Country honours first 20 Angolans to arrive in US 402 years ago

  • Foreign Affairs minister Téte António
Luanda- The first 20 Angolans to arrive in the United States of America, in 1619, were honored on Monday through the holding of a virtual round of table that highlighted their contribution to the development of the American continent.

The event, a joint promotion of the ministries of Foreign Affairs and Culture, Tourism and Environment, AIPEX and the Angolan Embassy in the United States, reflected on "The Legacy of Slavery for Africans and Afro-Americans: Cultural Heritage", which, according to the speakers, connects the two peoples.

According to the Minister of Foreign Affairs, Teté António, the arrival of the first 20 black Africans from Angola aboard the slave ship "the Withe", 402 years ago, to the coast of the State of Virginia (USA), began the transatlantic trade that sent more than 13 million Africans to be sold in American ports.

The Angolan top diplomat underscored that after more than four centuries, Angola maintains excellent friendship ties and cooperation with the United States of America, as a strategic partner in various areas.

The Minister of Culture, Tourism and Environment, Jomo Fortunato, in his turn, said remembering the 402 years of this relationship between the two countries is an occasion to rethink not only new ways of interpreting the past, but also the historical relations between the peoples around the Atlantic basin.

Jomo Fortunato defended the elaboration of a new approach that goes through the equal knowledge of the roles played by the exploited and the exploiters as historical subjects with their own social dynamics, in order to better preserve the mutual past.

According to the director of the Slavery Museum, Vladimiro Fortuna, the slave trade had a great impact, causing social backwardness and devastation to the social structure of Angola.

Vladimiro Fortuna pointed out that the museum has already done a work of identification of the 20 Angolans who embarked to the U.S., being made the recognition of family genealogy, a project that will strengthen the knowledge of society about the importance of museums.

Neil Breslin, Executive Director of the U.S. Chamber of Commerce in Angola, pointed out that 25 percent of African-Americans are of Angolan descent, a situation that should be taken advantage of to bring in more investors.

The event, a joint promotion of the ministries of Foreign Affairs and Culture, Tourism and Environment, AIPEX and the Angolan Embassy in the United States, reflected on "The Legacy of Slavery for Africans and Afro-Americans: Cultural Heritage", which, according to the speakers, connects the two peoples.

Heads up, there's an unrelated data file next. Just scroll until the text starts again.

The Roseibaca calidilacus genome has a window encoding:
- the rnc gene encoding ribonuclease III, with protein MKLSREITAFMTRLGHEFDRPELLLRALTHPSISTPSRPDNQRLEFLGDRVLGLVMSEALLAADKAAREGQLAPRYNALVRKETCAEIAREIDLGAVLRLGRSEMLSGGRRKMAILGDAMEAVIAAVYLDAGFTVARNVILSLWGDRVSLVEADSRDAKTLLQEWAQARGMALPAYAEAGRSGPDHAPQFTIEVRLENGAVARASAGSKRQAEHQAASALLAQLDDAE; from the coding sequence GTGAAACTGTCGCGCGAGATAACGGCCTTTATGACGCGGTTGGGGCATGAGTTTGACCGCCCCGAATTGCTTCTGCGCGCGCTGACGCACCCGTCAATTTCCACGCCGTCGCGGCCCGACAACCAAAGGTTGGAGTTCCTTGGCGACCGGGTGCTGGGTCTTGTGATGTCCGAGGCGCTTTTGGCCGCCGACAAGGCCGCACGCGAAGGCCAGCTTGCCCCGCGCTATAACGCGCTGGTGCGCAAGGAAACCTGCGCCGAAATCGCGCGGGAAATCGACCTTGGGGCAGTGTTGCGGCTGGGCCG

According to the Minister of Foreign Affairs, Teté António, the arrival of the first 20 black Africans from Angola aboard the slave ship "the Withe", 402 years ago, to the coast of the State of Virginia (USA), began the transatlantic trade that sent more than 13 million Africans to be sold in American ports.

The Angolan top diplomat underscored that after more than four centuries, Angola maintains excellent friendship ties and cooperation with the United States of America, as a strategic partner in various areas.

The Minister of Culture, Tourism and Environment, Jomo Fortunato, in his turn, said remembering the 402 years of this relationship between the two countries is an occasion to rethink not only new ways of interpreting the past, but also the historical relations between the peoples around the Atlantic basin.

Jomo Fortunato defended the elaboration of a new approach that goes through the equal knowledge of the roles played by the exploited and the exploiters as historical subjects with their own social dynamics, in order to better preserve the mutual past.

According to the director of the Slavery Museum, Vladimiro Fortuna, the slave trade had a great impact, causing social backwardness and devastation to the social structure of Angola.

Vladimiro Fortuna pointed out that the museum has already done a work of identification of the 20 Angolans who embarked to the U.S., being made the recognition of family genealogy, a project that will strengthen the knowledge of society about the importance of museums.

Neil Breslin, Executive Director of the U.S. Chamber of Commerce in Angola, pointed out that 25 percent of African-Americans are of Angolan descent, a situation that should be taken advantage of to bring in more investors.